As USDA zeros in on three Foster Farms chicken processing plants relative to a Salmonella Heidelberg outbreak that has sickened at least 278 in at least 17 states, food safety advocates are demanding to know why there has been no product recall.
On Monday USDA threatened to close the plants, but on Thursday night the agency said it would allow the plants to keep operating under increased scrutiny.
Meatingplace interviewed USDA’s Assistant Administrator for FSIS Field Operations Daniel Engeljohn about the agency's current state of inquiry into Foster Farms and the complicated regulatory environment that applies to controlling salmonella in poultry and meat processing plants.
Meatingplace: Why hasn’t USDA asked Foster Farms to voluntarily recall raw poultry products when they have been associated with such a widespread Salmonella Heidelberg outbreak?
ENGELJOHN: Our decision was that we did not believe the product being produced in the marketplace was adulterated, which would be what we would have to conclude to have it removed from the marketplace.
Meatingplace: How could it be associated with the Salmonella Heidelberg illness outbreak if the product in the marketplace was not adulterated?
ENGELJOHN: We had data suggesting Foster Farms was producing product associated with the illnesses but we were not able to associate that with any particular time in which the product was produced or day of production. From the perspective of what was happening in the facility, we did not feel that we had the type of support we needed to make that determination.
We had reason to believe there was process control that could be improved in the facilities and as a consequence of them being implicated because consumers that got sick identified they had purchased Foster Farms poultry among other brands. Outbreak investigations are complicated, but information would suggest Foster Farms was involved, so we focused on them because it was the best information we had.
Meatingplace: Are there any other processors you are focusing on specifically in relation to this Salmonella Heidelberg outbreak?
ENGELJOHN: There have been others identified and we will continue to assess the data, but right now we are focused on Foster Farms.
Meatingplace: Is there additional work you are doing now that could result in you identifying specific product runs on specific dates at Foster Farms?
ENGELJOHN: Based on our actions on Monday when we identified these three facilities that Foster Farms needed to modify their operations to be more consistent in preventing contamination on their products, at this point, we feel we have enough information to force the facilities to improve their processes. If more data were to become available — and there are still samples being analyzed from people who have gotten ill — that may shed more new light. But right now, this is where we are.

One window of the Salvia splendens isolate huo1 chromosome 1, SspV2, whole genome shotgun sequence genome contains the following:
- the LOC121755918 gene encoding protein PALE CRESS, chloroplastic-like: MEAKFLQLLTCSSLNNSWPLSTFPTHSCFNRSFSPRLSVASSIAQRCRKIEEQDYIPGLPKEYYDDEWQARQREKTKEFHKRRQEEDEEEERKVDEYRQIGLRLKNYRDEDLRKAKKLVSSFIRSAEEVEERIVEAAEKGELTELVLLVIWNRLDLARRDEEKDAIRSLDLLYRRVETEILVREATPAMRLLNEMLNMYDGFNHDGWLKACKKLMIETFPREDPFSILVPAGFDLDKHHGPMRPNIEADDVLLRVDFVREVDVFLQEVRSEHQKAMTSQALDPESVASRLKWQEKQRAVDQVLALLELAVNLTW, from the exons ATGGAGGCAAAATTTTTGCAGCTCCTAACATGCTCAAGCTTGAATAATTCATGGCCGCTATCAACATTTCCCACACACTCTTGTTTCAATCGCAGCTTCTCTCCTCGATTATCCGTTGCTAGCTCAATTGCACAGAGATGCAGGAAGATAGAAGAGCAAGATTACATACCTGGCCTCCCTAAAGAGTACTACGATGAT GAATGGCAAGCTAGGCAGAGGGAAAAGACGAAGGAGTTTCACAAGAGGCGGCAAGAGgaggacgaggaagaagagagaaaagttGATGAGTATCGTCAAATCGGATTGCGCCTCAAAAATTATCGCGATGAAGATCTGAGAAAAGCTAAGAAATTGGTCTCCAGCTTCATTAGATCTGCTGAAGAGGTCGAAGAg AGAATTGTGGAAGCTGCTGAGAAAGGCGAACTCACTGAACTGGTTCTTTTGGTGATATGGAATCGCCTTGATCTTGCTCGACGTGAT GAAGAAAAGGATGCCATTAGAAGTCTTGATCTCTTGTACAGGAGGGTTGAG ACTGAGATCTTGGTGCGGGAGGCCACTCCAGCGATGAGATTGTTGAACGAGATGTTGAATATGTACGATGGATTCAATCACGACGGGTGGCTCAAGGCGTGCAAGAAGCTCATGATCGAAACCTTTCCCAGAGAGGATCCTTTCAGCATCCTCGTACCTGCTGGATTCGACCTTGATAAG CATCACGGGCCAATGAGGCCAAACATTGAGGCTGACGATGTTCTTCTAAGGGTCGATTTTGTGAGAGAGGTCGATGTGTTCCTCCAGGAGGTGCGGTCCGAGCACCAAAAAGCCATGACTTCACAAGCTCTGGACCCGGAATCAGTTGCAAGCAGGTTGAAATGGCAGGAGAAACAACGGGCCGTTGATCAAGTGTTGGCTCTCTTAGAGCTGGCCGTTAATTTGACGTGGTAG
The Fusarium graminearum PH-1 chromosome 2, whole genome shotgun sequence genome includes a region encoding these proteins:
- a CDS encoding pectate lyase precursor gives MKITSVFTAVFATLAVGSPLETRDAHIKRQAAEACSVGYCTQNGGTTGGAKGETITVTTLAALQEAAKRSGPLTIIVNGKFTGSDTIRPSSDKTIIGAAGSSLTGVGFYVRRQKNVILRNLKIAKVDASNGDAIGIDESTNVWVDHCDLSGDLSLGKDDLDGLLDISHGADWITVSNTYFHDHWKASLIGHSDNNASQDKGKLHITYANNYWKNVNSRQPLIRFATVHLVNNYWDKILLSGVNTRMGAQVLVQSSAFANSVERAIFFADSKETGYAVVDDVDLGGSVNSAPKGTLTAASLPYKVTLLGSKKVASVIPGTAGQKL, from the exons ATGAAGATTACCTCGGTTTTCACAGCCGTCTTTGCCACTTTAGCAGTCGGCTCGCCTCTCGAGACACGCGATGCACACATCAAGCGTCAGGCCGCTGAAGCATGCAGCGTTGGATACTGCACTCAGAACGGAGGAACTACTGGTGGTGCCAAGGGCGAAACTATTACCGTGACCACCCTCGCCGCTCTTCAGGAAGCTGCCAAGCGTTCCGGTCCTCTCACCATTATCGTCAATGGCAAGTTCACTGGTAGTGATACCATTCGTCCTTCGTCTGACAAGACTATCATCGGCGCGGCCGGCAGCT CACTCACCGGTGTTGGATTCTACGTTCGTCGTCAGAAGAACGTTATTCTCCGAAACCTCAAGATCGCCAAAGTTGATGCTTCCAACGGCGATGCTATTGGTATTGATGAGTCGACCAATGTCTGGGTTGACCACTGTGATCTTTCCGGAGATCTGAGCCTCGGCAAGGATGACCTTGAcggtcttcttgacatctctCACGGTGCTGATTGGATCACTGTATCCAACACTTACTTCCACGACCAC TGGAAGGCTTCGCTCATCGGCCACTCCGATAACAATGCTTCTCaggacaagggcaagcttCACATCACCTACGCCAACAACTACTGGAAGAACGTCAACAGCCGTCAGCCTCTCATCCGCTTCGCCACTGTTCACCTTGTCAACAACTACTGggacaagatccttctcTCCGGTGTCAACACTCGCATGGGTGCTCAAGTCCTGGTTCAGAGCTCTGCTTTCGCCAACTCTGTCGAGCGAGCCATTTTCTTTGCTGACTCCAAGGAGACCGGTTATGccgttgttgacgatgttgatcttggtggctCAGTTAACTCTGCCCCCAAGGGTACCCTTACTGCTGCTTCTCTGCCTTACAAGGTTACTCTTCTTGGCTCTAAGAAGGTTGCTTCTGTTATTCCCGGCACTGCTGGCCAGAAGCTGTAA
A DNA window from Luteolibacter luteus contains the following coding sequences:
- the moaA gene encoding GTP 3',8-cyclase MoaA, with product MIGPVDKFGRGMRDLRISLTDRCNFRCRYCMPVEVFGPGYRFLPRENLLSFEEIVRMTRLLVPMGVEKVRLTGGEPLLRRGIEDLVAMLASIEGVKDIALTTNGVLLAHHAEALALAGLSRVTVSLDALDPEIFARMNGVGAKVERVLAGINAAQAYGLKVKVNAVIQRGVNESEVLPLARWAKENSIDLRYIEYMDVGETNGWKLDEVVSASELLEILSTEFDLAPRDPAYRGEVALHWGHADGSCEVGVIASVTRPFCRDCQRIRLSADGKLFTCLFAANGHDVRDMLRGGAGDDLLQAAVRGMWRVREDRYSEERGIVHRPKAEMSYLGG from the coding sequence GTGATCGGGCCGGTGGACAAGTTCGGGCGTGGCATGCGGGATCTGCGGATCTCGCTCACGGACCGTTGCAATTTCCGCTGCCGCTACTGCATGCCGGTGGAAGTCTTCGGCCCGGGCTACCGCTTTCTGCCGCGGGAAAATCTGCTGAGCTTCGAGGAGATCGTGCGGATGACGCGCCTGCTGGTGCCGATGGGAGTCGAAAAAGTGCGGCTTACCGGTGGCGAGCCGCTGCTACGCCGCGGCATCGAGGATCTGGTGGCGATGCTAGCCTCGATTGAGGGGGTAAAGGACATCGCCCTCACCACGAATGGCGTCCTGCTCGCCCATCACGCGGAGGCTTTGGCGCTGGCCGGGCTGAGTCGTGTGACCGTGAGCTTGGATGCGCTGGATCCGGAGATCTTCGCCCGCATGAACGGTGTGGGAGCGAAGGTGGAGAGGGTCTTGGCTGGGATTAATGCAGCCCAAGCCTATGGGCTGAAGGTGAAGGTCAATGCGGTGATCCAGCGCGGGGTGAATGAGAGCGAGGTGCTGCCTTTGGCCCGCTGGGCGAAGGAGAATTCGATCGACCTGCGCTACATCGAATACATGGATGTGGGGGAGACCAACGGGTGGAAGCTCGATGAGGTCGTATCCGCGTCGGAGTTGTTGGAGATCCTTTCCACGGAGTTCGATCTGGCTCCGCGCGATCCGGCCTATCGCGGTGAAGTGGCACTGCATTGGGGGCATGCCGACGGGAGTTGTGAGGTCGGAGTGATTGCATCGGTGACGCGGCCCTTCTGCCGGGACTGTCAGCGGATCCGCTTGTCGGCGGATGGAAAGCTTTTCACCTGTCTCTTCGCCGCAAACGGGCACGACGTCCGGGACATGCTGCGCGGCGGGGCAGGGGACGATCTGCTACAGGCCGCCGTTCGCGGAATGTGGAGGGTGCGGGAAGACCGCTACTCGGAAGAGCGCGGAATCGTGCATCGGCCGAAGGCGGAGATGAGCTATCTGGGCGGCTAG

Meatingplace: Can you walk me through the difference between E. coli O157:H7 and the six other E. coli strains that are considered adulterants in raw ground beef and salmonella, which is not considered an adulterant in raw poultry products?
ENGELJOHN: E. coli O157:H7 and six other E. coli strains are considered adulterants in some beef products (including ground beef), but not all beef products. The rationale at the time was that it was an emerging new pathogen that was more virulent than most other pathogens we knew about then. We also knew consumer preference was preparation of ground beef products in a manner that would not eliminate the pathogen.
For salmonella, we did issue a new policy in December 2012 in which we identified new considerations for addressing nontraditional contaminants as adulterants in not-ready-to-eat (raw) products. So that could be salmonella or E. coli. That was just after we had declared salmonella a contaminant in ground turkey products produced by Cargill.
(Editor’s note: In August 2011 Cargill recalled 36 million pounds of ground turkey on possible salmonella contamination concerns amidst a Salmonella Heidelberg outbreak of more than 100 illnesses across more than 30 states.)